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Stories of our land ensure we stay connected

While most are winding down towards the end of the year, the team at MTG Hawke’s Bay Tai Ahuriri are beavering away behind the scenes putting together our last exhibition for 2023. Currently installing curved walls to cradle each story within the display space, I can start to see the shape of the exhibition – moved from paper design to reality within the gallery.

Team members are working on creating mounts to carefully hold each taonga in place, showing them at their best while providing protection and ensuring they will be safe on display. Label and text translations, along with graphic design work are being refined and will soon be ready to put on the walls. Video editing is also happening, so you can hear and see people tell you the stories as well as read them. Working right up to ‘the wire’ Pūrākau o Te Whenua/Stories of the Land will open on Saturday 23 December.

Exploring stories behind place names and from locations around the region, this exhibition grounds us, literally, in our whenua/landa. From classic legends that many people already know, such as Rongokako/Te Mata Peak to, possibly lesser known stories, such as Moumoukai/Wasted Food, you will get a taste of the unique stories of Te Matau-a-Māui. Understanding the significance and meaning behind the place names and stories around us provides a deeper connection to place and an appreciation of the rohe/region in which we live and the whenua upon which we stand.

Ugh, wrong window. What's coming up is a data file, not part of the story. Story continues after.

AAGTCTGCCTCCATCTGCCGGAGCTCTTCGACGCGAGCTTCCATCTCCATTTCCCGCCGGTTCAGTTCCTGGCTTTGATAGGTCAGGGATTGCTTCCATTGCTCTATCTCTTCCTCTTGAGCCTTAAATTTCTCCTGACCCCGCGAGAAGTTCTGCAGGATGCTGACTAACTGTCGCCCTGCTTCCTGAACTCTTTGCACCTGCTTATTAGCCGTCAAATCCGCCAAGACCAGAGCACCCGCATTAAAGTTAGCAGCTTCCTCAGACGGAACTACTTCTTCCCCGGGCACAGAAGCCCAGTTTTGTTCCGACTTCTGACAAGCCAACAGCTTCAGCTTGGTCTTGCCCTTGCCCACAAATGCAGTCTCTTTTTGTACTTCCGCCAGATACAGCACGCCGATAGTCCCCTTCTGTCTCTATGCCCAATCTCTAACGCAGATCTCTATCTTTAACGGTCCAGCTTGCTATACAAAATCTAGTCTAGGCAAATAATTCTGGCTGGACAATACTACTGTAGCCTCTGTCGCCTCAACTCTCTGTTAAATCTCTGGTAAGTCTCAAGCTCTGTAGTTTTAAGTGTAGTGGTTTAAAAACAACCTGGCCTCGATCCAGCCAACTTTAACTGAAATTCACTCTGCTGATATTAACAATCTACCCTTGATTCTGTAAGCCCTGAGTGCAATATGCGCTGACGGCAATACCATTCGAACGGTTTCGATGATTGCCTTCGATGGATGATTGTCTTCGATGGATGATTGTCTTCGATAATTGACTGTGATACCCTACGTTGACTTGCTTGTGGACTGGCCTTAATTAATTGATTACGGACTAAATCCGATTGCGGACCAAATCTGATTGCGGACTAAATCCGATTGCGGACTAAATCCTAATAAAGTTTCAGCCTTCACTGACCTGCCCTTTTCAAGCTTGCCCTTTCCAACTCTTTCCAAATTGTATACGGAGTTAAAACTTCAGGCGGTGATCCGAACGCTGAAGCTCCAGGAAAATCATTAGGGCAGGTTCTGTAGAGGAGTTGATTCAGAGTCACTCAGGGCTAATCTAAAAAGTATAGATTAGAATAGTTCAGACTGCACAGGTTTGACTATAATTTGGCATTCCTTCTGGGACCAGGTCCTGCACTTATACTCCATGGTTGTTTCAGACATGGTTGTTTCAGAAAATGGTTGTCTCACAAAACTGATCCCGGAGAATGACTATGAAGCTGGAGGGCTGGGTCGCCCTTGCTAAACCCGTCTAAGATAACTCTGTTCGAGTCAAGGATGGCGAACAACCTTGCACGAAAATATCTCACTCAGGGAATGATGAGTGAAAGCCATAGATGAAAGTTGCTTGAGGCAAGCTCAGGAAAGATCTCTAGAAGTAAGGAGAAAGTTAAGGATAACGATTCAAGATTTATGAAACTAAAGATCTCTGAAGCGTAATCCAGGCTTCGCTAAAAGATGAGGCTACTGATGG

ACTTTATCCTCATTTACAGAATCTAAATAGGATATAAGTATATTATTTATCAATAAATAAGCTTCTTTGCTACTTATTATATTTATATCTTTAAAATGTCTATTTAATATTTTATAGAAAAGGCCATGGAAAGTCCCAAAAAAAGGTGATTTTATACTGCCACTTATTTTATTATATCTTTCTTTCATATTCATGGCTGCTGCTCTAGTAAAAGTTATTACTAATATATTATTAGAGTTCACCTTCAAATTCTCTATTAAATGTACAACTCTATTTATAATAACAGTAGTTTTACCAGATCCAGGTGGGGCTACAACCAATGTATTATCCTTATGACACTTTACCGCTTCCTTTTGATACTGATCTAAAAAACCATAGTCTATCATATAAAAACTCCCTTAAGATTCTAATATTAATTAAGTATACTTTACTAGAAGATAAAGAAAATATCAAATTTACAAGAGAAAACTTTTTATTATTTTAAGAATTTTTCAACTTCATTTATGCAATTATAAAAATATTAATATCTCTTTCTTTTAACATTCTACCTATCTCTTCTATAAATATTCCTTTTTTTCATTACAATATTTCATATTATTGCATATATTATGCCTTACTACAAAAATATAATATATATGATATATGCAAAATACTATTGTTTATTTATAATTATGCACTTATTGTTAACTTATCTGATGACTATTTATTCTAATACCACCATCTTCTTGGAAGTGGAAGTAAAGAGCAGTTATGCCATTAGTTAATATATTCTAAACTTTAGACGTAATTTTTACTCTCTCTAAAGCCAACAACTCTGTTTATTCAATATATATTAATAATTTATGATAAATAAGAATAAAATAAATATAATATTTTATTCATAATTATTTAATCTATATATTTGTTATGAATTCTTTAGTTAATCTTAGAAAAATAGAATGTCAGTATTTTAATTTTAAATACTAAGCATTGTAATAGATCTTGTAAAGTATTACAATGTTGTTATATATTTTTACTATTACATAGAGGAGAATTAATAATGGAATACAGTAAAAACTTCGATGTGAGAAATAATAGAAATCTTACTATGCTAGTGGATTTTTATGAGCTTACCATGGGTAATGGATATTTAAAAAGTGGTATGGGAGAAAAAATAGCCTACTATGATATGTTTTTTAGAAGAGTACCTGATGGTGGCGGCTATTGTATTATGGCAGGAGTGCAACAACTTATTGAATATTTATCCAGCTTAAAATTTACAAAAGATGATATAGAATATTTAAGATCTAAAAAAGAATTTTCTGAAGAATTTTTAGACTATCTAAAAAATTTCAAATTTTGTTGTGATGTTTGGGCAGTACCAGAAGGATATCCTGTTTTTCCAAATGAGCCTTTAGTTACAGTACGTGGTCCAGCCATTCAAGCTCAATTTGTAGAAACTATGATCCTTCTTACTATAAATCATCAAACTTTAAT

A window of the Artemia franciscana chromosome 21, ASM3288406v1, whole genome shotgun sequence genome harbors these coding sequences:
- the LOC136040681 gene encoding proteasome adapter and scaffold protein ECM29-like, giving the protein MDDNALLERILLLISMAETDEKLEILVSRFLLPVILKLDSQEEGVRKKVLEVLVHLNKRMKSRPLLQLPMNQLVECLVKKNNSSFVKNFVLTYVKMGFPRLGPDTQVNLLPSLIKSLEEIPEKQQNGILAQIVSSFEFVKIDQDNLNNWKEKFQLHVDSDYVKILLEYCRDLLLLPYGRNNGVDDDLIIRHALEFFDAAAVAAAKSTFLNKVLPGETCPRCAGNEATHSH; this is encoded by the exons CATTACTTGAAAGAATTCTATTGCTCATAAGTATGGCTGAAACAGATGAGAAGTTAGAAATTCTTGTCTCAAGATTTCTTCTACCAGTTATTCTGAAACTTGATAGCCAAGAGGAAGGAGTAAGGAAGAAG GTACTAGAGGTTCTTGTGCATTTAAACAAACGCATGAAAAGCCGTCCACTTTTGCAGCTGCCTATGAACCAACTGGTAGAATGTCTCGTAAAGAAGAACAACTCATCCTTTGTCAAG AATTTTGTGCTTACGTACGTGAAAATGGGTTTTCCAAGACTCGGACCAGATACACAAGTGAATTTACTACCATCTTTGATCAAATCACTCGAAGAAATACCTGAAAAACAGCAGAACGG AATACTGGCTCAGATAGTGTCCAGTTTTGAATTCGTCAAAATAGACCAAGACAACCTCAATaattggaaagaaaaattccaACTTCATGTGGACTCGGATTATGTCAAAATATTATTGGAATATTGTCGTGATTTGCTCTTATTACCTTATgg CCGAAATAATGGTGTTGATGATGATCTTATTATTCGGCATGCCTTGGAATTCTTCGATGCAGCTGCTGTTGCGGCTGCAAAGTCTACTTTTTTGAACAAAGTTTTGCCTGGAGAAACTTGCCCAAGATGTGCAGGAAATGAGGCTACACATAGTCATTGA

Having the privilege of working at MTG, I learn something new every day and there’s always so much more to know. There are definitely some new stories I didn’t know before in this display. As always, I’m continually awed and humbled by the generosity with which the community share their knowledge with us. Pūrākau o Te Whenua is another such example, with Ngāti Kahungunu across the rohe sharing stories of the places they call home. There are often a number of versions of any one story and we acknowledge that these can all be valid – perhaps you have your own versions that are different again.

Our whenua is an important and critical resource – which nourishes, protects and sustains us. Earlier in the year Cyclone Gabrielle reminded us in no uncertain terms of the importance of caring for our planet, our country and our home. With the world changing around us, perhaps a stronger sense of connection and responsibility for our land is becoming even more deeply rooted in our psyche. This exhibition provides an opportunity for locals and manuhiri/ visitors to learn more about the beautiful rohe in which we live. With stories from Nuhaka to Hastings we invite you to come and learn more about the whenua where we all live, play and grow.

Published in the Hawke’s Bay Today newspaper on 9 December 2023 and written by Laura Vodanovich, Director at MTG Hawke’s Bay.

Image: Matau / Fish Hook, Ebbett collectioncollection of Hawke’s Bay Museums Trust, Ruawharo Tā-ū-rangi, 740, [2204]

11 December 2023

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